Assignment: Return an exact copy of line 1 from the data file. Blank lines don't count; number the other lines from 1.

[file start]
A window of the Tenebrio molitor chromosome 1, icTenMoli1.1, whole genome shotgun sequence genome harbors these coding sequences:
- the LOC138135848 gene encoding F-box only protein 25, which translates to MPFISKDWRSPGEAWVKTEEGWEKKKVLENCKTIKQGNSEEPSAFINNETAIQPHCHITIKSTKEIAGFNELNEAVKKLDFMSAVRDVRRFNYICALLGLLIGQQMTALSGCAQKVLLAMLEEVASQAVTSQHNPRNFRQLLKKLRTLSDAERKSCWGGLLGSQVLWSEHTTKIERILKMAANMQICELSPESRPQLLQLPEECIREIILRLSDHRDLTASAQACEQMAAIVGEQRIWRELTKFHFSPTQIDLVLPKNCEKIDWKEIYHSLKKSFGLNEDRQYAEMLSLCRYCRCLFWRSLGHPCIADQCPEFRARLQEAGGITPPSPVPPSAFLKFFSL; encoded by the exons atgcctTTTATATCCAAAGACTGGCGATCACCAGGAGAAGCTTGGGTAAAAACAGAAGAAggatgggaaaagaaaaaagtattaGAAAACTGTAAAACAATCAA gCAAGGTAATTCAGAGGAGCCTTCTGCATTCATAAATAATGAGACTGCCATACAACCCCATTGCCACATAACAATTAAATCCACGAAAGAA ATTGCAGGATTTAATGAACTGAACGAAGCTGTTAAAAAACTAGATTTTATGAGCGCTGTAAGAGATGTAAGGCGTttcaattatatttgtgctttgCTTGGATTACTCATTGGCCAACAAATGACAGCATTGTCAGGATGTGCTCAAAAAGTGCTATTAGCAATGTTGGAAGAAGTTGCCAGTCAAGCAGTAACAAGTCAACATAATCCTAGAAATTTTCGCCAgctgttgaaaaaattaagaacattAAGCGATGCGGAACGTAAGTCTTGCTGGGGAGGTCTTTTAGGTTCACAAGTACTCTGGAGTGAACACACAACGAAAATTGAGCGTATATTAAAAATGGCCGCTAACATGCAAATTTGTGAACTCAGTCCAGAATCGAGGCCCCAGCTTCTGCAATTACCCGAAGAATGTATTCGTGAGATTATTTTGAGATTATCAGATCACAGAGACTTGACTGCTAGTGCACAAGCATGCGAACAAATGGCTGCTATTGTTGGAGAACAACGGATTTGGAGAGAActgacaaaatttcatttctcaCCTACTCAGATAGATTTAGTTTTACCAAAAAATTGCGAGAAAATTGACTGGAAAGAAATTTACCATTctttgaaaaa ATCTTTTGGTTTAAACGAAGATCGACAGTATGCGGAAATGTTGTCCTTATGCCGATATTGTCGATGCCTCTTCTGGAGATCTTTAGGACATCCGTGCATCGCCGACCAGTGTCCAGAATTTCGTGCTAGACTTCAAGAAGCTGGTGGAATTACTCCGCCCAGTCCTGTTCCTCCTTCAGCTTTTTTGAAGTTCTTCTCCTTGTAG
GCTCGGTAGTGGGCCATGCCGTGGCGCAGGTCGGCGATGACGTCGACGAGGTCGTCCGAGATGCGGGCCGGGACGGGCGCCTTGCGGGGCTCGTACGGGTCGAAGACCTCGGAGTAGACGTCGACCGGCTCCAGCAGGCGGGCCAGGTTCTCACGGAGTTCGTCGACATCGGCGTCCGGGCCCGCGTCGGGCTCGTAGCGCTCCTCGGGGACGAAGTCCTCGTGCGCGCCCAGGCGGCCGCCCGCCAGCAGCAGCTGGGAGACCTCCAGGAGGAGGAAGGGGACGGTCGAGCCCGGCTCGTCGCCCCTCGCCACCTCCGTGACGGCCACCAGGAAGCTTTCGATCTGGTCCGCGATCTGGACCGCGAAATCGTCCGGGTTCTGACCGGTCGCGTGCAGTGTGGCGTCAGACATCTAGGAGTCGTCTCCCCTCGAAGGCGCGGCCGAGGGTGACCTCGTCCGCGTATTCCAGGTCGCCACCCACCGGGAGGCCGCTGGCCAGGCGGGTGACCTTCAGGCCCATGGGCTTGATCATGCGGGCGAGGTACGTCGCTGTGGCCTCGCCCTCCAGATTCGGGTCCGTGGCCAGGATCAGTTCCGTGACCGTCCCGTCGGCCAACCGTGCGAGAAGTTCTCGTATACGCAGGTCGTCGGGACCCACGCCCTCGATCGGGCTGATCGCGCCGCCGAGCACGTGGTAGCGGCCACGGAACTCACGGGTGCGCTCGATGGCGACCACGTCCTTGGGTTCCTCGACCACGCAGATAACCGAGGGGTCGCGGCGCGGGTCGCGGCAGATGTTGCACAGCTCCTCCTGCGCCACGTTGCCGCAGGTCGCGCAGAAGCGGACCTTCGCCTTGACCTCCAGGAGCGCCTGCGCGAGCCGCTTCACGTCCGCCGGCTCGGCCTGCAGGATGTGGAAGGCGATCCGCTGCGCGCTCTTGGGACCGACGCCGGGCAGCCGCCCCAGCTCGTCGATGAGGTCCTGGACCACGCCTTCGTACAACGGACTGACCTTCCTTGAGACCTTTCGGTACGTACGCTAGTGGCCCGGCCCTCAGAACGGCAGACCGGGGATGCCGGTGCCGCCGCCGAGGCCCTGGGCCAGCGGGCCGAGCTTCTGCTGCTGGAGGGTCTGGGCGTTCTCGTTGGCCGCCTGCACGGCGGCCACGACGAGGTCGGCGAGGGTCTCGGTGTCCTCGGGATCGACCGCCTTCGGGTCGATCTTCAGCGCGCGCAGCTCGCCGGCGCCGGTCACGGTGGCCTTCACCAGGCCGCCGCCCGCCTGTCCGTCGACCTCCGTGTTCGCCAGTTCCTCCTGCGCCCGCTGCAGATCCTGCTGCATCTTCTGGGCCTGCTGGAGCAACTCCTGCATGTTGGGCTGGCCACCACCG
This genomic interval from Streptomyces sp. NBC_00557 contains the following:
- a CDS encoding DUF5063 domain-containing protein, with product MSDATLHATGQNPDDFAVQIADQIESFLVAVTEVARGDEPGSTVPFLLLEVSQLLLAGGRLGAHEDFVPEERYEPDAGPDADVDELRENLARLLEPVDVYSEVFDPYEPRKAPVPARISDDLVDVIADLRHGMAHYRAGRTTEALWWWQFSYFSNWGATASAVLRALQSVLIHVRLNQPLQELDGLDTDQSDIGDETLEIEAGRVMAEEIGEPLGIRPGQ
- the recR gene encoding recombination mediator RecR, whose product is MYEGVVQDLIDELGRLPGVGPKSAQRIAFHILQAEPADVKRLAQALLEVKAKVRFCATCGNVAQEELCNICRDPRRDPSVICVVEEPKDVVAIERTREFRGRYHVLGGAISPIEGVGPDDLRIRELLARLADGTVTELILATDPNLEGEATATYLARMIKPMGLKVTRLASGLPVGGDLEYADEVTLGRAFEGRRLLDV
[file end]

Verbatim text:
A window of the Tenebrio molitor chromosome 1, icTenMoli1.1, whole genome shotgun sequence genome harbors these coding sequences: